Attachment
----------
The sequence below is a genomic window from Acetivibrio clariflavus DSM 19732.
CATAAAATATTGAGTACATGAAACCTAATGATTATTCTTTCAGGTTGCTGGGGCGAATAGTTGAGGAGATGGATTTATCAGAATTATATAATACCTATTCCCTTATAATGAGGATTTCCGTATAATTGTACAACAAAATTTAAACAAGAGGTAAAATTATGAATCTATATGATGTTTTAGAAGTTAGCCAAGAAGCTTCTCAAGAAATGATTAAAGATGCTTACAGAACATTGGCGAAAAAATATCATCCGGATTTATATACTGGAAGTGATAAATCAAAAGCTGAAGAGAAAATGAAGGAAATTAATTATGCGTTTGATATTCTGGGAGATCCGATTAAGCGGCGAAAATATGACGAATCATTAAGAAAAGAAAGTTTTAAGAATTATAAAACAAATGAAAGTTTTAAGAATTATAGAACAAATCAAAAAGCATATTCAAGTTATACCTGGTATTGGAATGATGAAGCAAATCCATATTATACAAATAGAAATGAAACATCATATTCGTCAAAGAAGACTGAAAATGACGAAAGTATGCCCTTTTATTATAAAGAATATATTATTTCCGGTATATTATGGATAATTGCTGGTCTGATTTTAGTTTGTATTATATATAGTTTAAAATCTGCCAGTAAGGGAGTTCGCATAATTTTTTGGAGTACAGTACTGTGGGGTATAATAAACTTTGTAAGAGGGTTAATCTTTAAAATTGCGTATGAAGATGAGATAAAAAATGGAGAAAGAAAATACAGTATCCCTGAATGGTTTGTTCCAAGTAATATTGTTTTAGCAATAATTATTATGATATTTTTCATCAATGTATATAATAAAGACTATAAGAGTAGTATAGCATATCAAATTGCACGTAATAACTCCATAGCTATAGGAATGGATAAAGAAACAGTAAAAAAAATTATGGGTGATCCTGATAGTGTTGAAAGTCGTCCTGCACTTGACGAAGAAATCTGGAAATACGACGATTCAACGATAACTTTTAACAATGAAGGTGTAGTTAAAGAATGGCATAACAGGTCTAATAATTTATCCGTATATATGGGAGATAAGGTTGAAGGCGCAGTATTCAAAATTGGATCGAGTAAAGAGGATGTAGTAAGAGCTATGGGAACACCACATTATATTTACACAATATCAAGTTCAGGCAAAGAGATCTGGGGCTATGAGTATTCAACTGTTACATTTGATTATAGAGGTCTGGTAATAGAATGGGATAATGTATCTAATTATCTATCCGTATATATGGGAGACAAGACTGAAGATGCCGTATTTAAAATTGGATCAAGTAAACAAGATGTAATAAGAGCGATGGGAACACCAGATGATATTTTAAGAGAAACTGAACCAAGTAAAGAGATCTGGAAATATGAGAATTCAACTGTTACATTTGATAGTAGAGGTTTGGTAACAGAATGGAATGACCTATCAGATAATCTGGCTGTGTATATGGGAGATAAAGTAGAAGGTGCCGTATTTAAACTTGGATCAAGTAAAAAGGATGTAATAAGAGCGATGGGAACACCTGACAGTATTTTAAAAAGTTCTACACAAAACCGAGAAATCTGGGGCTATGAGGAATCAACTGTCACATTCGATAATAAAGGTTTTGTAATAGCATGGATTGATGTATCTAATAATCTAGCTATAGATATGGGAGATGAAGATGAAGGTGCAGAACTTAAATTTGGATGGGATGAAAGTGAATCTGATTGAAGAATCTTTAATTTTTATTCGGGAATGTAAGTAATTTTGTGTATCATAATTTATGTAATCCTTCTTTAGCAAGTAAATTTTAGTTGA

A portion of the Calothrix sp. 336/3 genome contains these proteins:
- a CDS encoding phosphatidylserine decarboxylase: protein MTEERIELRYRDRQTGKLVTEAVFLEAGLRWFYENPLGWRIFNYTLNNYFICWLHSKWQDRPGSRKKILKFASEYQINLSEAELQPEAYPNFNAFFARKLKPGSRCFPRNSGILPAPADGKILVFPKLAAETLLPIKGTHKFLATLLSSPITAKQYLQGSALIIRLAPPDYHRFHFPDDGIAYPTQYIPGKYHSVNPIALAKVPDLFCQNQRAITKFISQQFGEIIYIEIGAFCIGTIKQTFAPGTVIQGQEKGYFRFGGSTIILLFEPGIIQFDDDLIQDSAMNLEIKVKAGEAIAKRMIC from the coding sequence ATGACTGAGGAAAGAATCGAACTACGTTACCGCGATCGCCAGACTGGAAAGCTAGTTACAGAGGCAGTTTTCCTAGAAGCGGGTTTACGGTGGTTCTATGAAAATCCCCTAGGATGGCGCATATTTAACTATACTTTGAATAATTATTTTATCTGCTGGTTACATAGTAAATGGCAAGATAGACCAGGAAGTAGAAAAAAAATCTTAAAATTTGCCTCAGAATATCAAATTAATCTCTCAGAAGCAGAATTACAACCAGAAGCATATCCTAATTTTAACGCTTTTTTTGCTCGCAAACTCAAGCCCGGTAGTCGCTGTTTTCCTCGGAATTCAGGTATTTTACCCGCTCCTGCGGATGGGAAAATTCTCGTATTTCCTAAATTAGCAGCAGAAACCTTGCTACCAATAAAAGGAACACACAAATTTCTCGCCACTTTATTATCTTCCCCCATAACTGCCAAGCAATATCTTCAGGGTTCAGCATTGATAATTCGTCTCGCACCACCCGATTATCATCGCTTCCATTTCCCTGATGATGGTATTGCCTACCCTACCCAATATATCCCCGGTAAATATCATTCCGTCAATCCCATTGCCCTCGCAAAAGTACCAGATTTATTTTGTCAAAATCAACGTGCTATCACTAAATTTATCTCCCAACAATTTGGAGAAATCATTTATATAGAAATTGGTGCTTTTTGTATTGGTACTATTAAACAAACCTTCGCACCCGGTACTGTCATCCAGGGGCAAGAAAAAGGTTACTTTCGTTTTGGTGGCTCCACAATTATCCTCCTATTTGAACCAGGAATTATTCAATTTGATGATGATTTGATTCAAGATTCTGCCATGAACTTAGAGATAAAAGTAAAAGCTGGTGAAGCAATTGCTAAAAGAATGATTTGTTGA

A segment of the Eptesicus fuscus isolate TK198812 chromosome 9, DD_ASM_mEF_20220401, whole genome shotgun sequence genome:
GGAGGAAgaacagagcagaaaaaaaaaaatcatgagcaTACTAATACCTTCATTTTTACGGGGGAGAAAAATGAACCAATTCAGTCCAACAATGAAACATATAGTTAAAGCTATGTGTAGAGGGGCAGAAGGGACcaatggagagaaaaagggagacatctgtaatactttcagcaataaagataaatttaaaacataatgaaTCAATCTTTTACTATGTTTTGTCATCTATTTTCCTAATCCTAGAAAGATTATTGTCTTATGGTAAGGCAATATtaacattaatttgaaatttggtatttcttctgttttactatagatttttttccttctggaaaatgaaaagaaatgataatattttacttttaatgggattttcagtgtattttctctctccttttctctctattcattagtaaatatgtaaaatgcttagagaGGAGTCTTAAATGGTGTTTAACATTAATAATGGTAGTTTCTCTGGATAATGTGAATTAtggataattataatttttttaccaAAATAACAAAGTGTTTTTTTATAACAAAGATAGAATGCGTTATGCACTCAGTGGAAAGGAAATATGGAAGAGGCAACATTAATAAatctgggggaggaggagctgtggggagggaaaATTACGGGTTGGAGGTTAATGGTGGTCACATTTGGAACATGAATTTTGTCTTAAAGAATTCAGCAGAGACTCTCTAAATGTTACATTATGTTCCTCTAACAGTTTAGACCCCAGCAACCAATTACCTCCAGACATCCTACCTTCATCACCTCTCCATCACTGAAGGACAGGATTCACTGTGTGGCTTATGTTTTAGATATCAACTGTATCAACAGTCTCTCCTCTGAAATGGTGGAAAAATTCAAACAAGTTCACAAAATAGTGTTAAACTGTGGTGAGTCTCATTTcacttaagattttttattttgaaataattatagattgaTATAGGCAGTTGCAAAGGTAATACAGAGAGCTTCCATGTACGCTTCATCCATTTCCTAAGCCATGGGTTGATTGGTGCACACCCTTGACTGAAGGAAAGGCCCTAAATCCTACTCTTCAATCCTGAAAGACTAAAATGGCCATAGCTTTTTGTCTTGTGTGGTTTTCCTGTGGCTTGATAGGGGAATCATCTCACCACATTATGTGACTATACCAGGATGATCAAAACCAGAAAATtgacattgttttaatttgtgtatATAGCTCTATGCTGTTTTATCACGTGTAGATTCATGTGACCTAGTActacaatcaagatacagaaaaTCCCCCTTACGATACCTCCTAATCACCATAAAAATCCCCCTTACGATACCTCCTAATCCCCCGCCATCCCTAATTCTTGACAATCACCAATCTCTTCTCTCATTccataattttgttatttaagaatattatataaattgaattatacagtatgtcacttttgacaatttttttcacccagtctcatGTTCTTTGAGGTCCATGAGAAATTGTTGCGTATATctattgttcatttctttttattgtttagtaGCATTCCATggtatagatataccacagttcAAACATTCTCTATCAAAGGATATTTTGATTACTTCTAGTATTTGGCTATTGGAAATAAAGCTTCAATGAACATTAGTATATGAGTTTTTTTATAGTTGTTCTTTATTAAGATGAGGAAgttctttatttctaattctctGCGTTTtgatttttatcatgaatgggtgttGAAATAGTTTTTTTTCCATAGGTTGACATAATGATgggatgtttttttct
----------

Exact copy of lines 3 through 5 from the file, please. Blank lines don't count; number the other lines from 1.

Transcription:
A portion of the Calothrix sp. 336/3 genome contains these proteins:
- a CDS encoding phosphatidylserine decarboxylase: protein MTEERIELRYRDRQTGKLVTEAVFLEAGLRWFYENPLGWRIFNYTLNNYFICWLHSKWQDRPGSRKKILKFASEYQINLSEAELQPEAYPNFNAFFARKLKPGSRCFPRNSGILPAPADGKILVFPKLAAETLLPIKGTHKFLATLLSSPITAKQYLQGSALIIRLAPPDYHRFHFPDDGIAYPTQYIPGKYHSVNPIALAKVPDLFCQNQRAITKFISQQFGEIIYIEIGAFCIGTIKQTFAPGTVIQGQEKGYFRFGGSTIILLFEPGIIQFDDDLIQDSAMNLEIKVKAGEAIAKRMIC from the coding sequence ATGACTGAGGAAAGAATCGAACTACGTTACCGCGATCGCCAGACTGGAAAGCTAGTTACAGAGGCAGTTTTCCTAGAAGCGGGTTTACGGTGGTTCTATGAAAATCCCCTAGGATGGCGCATATTTAACTATACTTTGAATAATTATTTTATCTGCTGGTTACATAGTAAATGGCAAGATAGACCAGGAAGTAGAAAAAAAATCTTAAAATTTGCCTCAGAATATCAAATTAATCTCTCAGAAGCAGAATTACAACCAGAAGCATATCCTAATTTTAACGCTTTTTTTGCTCGCAAACTCAAGCCCGGTAGTCGCTGTTTTCCTCGGAATTCAGGTATTTTACCCGCTCCTGCGGATGGGAAAATTCTCGTATTTCCTAAATTAGCAGCAGAAACCTTGCTACCAATAAAAGGAACACACAAATTTCTCGCCACTTTATTATCTTCCCCCATAACTGCCAAGCAATATCTTCAGGGTTCAGCATTGATAATTCGTCTCGCACCACCCGATTATCATCGCTTCCATTTCCCTGATGATGGTATTGCCTACCCTACCCAATATATCCCCGGTAAATATCATTCCGTCAATCCCATTGCCCTCGCAAAAGTACCAGATTTATTTTGTCAAAATCAACGTGCTATCACTAAATTTATCTCCCAACAATTTGGAGAAATCATTTATATAGAAATTGGTGCTTTTTGTATTGGTACTATTAAACAAACCTTCGCACCCGGTACTGTCATCCAGGGGCAAGAAAAAGGTTACTTTCGTTTTGGTGGCTCCACAATTATCCTCCTATTTGAACCAGGAATTATTCAATTTGATGATGATTTGATTCAAGATTCTGCCATGAACTTAGAGATAAAAGTAAAAGCTGGTGAAGCAATTGCTAAAAGAATGATTTGTTGA

A segment of the Eptesicus fuscus isolate TK198812 chromosome 9, DD_ASM_mEF_20220401, whole genome shotgun sequence genome: